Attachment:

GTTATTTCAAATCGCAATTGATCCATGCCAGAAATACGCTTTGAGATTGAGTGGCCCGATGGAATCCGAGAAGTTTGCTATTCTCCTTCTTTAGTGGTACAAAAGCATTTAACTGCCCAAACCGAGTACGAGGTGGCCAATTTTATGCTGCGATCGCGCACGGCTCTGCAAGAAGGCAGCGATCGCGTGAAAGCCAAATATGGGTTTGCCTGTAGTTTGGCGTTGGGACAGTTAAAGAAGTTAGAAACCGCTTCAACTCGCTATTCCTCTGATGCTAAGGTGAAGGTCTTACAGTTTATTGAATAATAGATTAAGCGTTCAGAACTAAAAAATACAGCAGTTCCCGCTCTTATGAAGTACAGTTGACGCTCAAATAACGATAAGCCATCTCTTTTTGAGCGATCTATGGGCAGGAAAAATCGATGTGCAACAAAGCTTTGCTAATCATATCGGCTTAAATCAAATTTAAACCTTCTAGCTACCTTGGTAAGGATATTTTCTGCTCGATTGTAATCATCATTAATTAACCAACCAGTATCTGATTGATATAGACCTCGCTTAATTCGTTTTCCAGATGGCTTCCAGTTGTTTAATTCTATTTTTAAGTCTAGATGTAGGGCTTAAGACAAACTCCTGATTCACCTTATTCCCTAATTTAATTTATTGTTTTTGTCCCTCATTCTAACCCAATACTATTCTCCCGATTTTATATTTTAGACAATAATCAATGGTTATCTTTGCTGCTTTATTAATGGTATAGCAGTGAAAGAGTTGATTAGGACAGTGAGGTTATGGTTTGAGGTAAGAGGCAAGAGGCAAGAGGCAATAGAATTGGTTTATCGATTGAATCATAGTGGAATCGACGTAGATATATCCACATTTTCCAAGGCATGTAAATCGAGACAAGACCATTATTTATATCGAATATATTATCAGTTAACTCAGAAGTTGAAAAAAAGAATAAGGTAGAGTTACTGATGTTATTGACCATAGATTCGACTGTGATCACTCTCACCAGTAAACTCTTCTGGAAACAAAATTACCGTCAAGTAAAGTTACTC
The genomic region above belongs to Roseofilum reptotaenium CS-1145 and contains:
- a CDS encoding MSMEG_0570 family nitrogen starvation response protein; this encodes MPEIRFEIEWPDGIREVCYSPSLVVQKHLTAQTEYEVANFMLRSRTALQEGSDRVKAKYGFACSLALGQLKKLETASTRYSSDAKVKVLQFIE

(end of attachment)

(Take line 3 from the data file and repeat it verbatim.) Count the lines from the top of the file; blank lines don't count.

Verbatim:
- a CDS encoding MSMEG_0570 family nitrogen starvation response protein; this encodes MPEIRFEIEWPDGIREVCYSPSLVVQKHLTAQTEYEVANFMLRSRTALQEGSDRVKAKYGFACSLALGQLKKLETASTRYSSDAKVKVLQFIE